Our directory of things of interest

University Directory

Heat waves: climate change and immigration

Heat waves: climate change and immigration Shutterstock
06 Feb
Those concerned with external asylum applications to the EU might want to focus on reducing the impacts of climate change

The first 14 years of this century saw an average of 351,000 asylum applications to the EU annually, a challenge to which the bloc has struggled to produce a unified collective response. Instead, walls have risen around countries such as Hungary, democratic backlashes have been unleashed across the continent, and the border-free Schengen Agreement has wobbled, as even close neighbours such as Denmark and Sweden have witnessed the reinstatement of passport checks.

A new set of data is now showing that, to head off significant future increases in application numbers, the European community might have to start looking at ways to limit the worst global impacts of climate change, especially in countries with extreme climates such as Iraq, Afghanistan and Pakistan, where significant numbers of current asylum seekers emanate.

By the end of the century, the EU could be receiving anything from 98,000 additional asylum applications per year (if global temperatures rise by a conservative 1.1°C to 2.6°C, relative to a 1976-2005 baseline) to a potential 660,000 additional applications per year under a more extreme 2.6°C to 4.8°C rise – a tripling of current average numbers.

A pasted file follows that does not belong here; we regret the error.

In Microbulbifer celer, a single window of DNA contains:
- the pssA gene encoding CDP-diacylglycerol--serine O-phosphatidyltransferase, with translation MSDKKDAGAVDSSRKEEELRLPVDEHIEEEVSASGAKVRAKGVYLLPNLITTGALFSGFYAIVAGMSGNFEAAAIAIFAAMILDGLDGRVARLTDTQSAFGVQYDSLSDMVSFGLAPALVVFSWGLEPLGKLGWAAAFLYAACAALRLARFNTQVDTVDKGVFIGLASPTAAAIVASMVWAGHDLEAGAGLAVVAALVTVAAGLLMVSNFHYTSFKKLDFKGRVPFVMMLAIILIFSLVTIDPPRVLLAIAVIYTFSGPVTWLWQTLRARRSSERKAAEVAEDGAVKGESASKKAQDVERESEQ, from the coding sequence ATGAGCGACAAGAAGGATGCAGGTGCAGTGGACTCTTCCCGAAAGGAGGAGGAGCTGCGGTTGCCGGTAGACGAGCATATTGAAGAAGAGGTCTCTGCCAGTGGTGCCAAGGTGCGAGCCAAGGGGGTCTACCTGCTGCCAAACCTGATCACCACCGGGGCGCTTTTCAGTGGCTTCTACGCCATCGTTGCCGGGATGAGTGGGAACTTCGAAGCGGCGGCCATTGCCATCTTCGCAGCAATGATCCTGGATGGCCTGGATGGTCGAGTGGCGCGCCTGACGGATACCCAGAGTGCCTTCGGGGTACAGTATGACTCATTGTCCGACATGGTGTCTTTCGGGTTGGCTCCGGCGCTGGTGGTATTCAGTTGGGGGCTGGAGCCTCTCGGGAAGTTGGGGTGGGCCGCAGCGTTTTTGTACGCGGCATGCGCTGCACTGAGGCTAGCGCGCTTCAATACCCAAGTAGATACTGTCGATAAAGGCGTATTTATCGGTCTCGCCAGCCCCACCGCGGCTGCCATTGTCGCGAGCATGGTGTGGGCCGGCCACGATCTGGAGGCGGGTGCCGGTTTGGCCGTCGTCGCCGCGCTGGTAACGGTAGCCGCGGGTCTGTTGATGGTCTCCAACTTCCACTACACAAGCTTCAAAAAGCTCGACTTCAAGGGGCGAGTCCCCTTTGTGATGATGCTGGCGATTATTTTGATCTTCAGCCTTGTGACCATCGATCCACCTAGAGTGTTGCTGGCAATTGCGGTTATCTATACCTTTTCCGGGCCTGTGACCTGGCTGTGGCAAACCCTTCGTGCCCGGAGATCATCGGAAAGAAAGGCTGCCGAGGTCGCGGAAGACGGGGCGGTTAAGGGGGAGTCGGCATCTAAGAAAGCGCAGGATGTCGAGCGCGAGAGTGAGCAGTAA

This is in response to new research which shows how, the more atmospheric temperatures move away from 20°C (broadly the optimum for growing crops such as maize) and towards the extremes of hot or cold, the more likely people are to abandon agriculture, and instead seek shelter elsewhere. Given the ongoing trend for the planet’s thermometer to be inching ever upwards, this primarily means heading towards the cooler north, such as to the EU, where climate impacts are forecast to be less severe (a few countries, such as Serbia, have also seen asylum applications rise in conjunction with especially cold weather).

Highest EU average annual asylum applications per country, 2000-2014

Serbia 32,573
Iraq 25,513
Russia 24,118
Afghanistan 23,429
Syria 17,437
Pakistan 13,636
Somalia 13,061
Iran 12,471
Nigeria 11,851
DRC 10,344

‘Europe is already conflicted about how many refugees to admit,’ reflects Wolfram Schlenker, professor of international and public affairs at Columbia University. ‘Though poorer countries in hotter regions are most vulnerable to climate change, our findings highlight the extent to which countries are interlinked, and Europe will see increasing numbers of desperate people fleeing their home countries.’

This latest research follows a high profile study in 2015, also from Columbia University, that found a strong connection between climate change-induced drought across Syria from 2007 to 2010 – leading to crop failure and mass migration – and the civil unrest which followed in 2011, plunging the country into years of conflict and significantly destabilising the region.